British Soldier Faces War Crimes Probe

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  1. British soldier attached to special forces faces war crimes probe
    A British soldier serving with the special forces is facing war crime charges after threatening to shoot dead a Taliban prisoner during interrogation unless he co-operated.

    Sean Rayment, Defence correspondent

    Published: 9:30PM BST 17 Oct 2009

    The alleged offence took place in the Helmand province of Afghanistan in August, during a two-month period of high intensity combat which left 37 soldiers dead and more than 100 injured.

    Officers from the Royal Military Police's special investigation branch are now attempting to discover whether the alleged prisoner abuse was an isolated incident or part of a wider covert policy of using mental torture techniques to extract information from Taliban detainees.

    A file on the offence is now with the Army Prosecuting Authority, the military equivalent of the Crown Prosecution Service, and is part of a wide ranging Royal Military Police (RMP) investigation.

    If charged, the soldier, who was serving with the special forces support group (SFSG), will be tried by court martial. If found guilty of either war crimes or assault with a weapon, he could expect to receive a custodial sentence.

    For reasons of security, members of the special forces or soldiers attached to them cannot be identified but the soldier holds the rank of lance corporal and is aged 25. He is a trained "pashto" interpreter, and has served in the Army for eight years.

    If proven, the allegations will be hugely damaging to both the Army and the government, which is already facing an inquiry into the killing of Baha Mousa, an Iraqi civilian who was beaten to death while in British custody in September 2003.

    Threatening detainees or prisoners of war with violence is both a breach of the Geneva Convention and is defined as a war crime under the International Criminal Court Act.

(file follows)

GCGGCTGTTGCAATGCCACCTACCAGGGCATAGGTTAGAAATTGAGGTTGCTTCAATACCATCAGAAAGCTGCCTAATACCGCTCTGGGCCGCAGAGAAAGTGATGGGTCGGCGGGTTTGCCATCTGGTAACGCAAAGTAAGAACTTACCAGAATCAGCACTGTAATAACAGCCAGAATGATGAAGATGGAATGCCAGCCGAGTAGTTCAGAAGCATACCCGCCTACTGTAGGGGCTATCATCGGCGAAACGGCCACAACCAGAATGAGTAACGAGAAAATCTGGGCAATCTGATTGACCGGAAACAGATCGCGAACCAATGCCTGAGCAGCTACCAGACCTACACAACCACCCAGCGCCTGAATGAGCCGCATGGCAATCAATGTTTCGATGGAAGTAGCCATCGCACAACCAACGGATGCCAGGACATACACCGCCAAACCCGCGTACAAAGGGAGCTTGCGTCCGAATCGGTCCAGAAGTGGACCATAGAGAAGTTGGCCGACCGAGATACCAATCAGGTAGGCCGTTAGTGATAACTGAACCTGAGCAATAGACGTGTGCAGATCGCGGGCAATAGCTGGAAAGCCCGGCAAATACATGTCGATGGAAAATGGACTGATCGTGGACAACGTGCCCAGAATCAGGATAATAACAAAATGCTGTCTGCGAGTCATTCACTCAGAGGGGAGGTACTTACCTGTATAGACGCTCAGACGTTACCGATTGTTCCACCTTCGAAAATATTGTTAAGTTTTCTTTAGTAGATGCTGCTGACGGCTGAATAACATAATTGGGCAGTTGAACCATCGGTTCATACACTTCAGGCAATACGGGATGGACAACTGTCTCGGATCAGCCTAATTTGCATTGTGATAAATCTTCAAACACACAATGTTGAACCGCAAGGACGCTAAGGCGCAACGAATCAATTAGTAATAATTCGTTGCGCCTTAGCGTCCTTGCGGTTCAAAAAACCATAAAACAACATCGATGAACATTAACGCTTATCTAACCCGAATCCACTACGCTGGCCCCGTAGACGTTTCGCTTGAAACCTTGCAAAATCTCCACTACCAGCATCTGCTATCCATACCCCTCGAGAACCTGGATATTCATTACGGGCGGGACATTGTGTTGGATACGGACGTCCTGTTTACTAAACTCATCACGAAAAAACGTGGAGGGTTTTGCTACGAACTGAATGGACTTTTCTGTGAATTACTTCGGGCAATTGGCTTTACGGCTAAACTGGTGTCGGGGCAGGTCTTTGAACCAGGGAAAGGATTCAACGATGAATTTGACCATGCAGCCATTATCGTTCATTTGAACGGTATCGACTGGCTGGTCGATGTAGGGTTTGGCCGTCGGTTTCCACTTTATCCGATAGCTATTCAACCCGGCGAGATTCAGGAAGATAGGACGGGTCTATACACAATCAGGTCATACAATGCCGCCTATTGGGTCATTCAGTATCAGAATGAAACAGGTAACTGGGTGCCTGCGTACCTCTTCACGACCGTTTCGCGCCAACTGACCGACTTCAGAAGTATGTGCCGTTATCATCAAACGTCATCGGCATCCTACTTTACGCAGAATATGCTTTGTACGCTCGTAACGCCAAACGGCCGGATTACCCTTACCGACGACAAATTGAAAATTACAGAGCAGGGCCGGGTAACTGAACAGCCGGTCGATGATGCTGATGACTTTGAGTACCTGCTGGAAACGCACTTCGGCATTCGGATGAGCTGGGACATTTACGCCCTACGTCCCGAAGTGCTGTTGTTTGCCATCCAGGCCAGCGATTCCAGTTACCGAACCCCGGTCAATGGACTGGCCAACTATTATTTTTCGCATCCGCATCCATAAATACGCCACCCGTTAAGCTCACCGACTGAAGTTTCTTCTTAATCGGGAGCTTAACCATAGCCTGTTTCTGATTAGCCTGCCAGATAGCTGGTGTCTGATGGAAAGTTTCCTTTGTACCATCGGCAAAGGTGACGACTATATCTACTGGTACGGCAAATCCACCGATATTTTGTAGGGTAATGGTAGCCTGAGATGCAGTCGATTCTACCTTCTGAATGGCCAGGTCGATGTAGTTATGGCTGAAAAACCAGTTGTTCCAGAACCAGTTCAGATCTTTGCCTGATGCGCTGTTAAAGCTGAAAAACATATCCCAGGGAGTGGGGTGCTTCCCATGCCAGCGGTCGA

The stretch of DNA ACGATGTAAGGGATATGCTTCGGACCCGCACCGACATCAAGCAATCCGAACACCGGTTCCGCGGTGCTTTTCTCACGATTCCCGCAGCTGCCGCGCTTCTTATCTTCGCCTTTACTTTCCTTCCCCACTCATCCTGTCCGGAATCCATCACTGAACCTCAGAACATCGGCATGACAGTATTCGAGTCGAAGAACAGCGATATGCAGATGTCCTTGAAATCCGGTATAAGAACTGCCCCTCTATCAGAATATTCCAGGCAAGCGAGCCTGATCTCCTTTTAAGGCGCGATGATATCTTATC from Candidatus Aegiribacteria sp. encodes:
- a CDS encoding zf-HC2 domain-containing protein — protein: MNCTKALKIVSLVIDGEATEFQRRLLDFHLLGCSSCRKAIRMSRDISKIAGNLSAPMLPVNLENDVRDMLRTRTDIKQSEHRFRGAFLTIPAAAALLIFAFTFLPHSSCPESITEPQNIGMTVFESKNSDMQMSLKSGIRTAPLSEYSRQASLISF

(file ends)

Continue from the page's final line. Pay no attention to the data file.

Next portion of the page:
International war crime legislation became part of British law in 2001 but only one soldier has been convicted of breaching the act.

    Corporal Donald Payne was jailed for one year and dismissed from the army after pleading guilty in September 2006 to a charge of inhumane treatment of several Iraqi prisoners.

    The latest incident took place in a forward operating base in Helmand after members of the special forces captured several suspected Taliban gunmen believed to have been responsible for carrying out improvised explosive device attacks against British troops.

    The suspect, described as a "high value target", was being interrogated by a member of the special forces unit specially trained in "tactical questioning", with a British military interpreter and an Afghan interpreter present.

    It is understood that at one stage during the interview, when the suspect was refusing to answer questions, the British interpreter drew his pistol, cocked it and pushed the prisoner's head down on to the table. He then pressed the gun into the back of the suspect's head and said in Pashto – "answer the questions or you're dead."

    The Sunday Telegraph has learnt that the interrogator formally complained about the incident, which was corroborated by an Afghan interpreter who was present. It is also understood that the soldier also admitted the offence when he was later questioned by a senior officer.

    Last week the soldier was arrested and questioned under caution by members of the Royal Military Police at Catterick Garrison, in Yorkshire. He was later released and is now on leave.

    A source close to the inquiry said: "The police will try and establish whether there are any mitigating circumstances which would warrant such action – but it seems unlikely that there are. We are now in the arena of war crimes or assault with a deadly weapon – either way it is very damaging. We thought that after Baha Mousa this sort of thing was history."

    War crimes are defined as "violations of the laws of war" and these include the ill-treatment of prisoners of war, which includes death threats during interrogation and mental torture.

    The SFSG is the Army's newest special operations unit and is formed around the 1st battalion The Parachute Regiment. The unit is composed of members of the Royal Marines and the RAF Regiment and is based at RAF St. Athan, in Glamorgan, Wales. From its inception in 2006, the regiment has supported the special forces on operations in Iraq and Afghanistan.
  2. Bad CO

    Bad CO LE Admin Reviews Editor Gallery Guru

    Usual rules on commenting on sub judice cases pse..... i.e we leave it until the legal process has worked through.
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